- Additional FOIA requests on Bryan to other agencies remain pending.

Bryan and the FBI

The 37-page FBI file on Bryan, as explained in a previous post, largely chronicles the 1947 investigation of Bryan stemming from FBI attempts to groom him to frame a then-forthcoming article on the Bureau in a way that would please Director Hoover. After touring the FBI, meeting with Hoover, and being supplied material and sources for the story, Bryan informed the Bureau in early 1948 he would not be writing the piece. Bryan suggested a heavy workload was the reason.

Bryan's association with the CIA is not overtly discussed in the file, and it is not clear at what point the FBI may have became aware of it. A somewhat interesting exchange seems to have taken place during Bryan's meeting with Hoover, and is described in an Oct. 20, 1947 memo (see p16) from Assistant to the Director Lewis B. Nichols to Associate Director Clyde A. Tolson.

Describing an interaction with Bryan, Nichols explained to Tolson, "Sometime during the conversation with the Director he told the Director he was still a Naval Officer. The Director replied, 'I know.' He asked me how the Director knew he was still a Naval Officer." 

Nichols goes on to describe how he tried to reconcile the situation with Bryan, and seems to be passing his ostensible explanation along in the event the issue should ever come back up, as pictured below, along with a handwritten response from Hoover.

The latest two-page FBI file obtained from NARA skips ahead to 1953. It is a memo from Tolson to Assistant Director D.M. Ladd, subject line, "'Brain Washing' movie".

The memo documents a June 11, 1953, meeting in the Attorney General's office. In attendance, among others, were Ladd, Hoover, and Director of Central Intelligence Allen Dulles, who presented the CIA film, "Brain Washing," for viewing. It pertained to material we now know to have involved implications to such topics as the use of bacteriological warfare by the U.S. in Korea, damning confessions issued by American prisoners of war, and what was ultimately Manchurian Candidate-type subject matter. 

There is a single mention of Joseph Bryan III midway through the third paragraph of the memo, as Bryan is described as an associate of what seem to be certain people related to the film: 

The release of the two-page memo was accompanied by a letter dated Oct. 18, 2019, from Steve Hamilton of the NARA Special Access and FOIA Staff. Mr. Hamilton explained about the memo, "I have completed a line-by-line review of FBI file 100-HQ-93216-642 and released information to the greatest extent possible. The file has been redacted to protect names of CIA employees and former employees."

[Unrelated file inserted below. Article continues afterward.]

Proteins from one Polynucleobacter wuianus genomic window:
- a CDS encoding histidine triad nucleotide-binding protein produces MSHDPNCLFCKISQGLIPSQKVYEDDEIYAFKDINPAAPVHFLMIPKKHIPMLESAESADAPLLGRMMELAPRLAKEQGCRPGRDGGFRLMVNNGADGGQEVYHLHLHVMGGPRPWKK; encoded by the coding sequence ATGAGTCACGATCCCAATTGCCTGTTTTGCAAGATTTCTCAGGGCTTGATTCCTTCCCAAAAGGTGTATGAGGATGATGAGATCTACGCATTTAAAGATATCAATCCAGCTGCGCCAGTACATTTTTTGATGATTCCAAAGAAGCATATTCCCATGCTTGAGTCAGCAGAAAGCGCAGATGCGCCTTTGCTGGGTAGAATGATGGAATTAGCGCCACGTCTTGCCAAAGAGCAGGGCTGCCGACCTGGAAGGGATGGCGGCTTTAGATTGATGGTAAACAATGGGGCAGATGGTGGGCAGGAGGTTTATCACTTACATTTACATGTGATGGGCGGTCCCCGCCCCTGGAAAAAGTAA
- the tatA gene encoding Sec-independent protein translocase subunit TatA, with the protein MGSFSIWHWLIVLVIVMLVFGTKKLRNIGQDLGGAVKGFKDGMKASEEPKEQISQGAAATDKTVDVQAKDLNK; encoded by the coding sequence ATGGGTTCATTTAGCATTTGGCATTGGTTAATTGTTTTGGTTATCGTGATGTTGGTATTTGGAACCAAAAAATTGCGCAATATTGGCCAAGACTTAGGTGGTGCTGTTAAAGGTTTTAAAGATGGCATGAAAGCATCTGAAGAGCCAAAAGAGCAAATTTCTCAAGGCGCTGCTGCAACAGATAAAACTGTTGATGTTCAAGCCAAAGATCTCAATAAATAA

As we proceed on this exploration of people and events from yesteryear, it might be an apt time to suggest keeping in mind such projects as MKULTRA and COINTELPRO. Many readers will be aware the former was an infamous CIA descent into behavior modification, with forerunners bearing such titles as Bluebird and Artichoke that started in the late 1940's. COINTELPRO was a decades-long covert FBI operation designed to surveil, infiltrate and disrupt organizations. We very well may have never heard of either of the projects or any of the related operations if it weren't for the work of activists.

Cold War Fever

If this is supposed to be covered up as a defensive feasibility study, it's pretty damn transparent.
- CIA officer commenting on MKULTRA to his boss as quoted by John Marks, The Search for the Manchurian Candidate 

Now, remember that the two-page memo, "'Brain Washing' movie", was lifted from a yet to be fully released 8500-page file on bacteriological warfare, as was the case with the 360-page file obtained by John Greenewald. Each of those pdf's came from the same FBI master file, the 8500 pages of 100-HQ-93216, the vast majority of which, the Bureau informed me, has not been processed pursuant to the FOIA.

We previously considered some of the records in the 360-page bacteriological warfare file, and how the documents carried implications to reported cattle mutilations. Also found in the pdf are FBI memos outlining an ongoing series of late 1940's meetings between representatives of various agencies and academics to discuss what is described, at least overtly, as the threat of bacteriological warfare. Among other points of potential interest is the ominous reference to a "National Academy of Sciences Committee on Truth Serum".

Longtime FBI Director J. Edgar Hoover
A blog reader apparently found the topic interesting, further browsed the file, and shared something we agree was intriguing. Pages 207-212 of the 360-page file contain a May 31, 1949 FBI memo from Ladd to the Director, Subject: Biological Warfare. 

The memo indicates the Bureau used a "liaison" to attend the ongoing meetings pertaining to bacteriological warfare and what were described as "unconventional methods of warfare". Minutes were obtained from what is described as an Advisory Committee to the Secretary of Defense, and "regular" members of the Committee were in attendance, which included representatives from the CIA, Johns Hopkins and Yale.

The minutes of the May 15, 1949 meeting, apparently conducted in an apartment, describe a CIA representative addressing security implications concerning a research subject and related issues:

Techniques of interest were covered. Topics included extraction of classified information through subconscious isolation and interrogation through regression; reproduction of the subconscious state and related possibilities of espionage and sabotage guidance; instilling of false information and eradication of information from the conscious mind; negative visual hallucinations and the surveillance possibilities involved; destruction and re-creation of personality and character traits: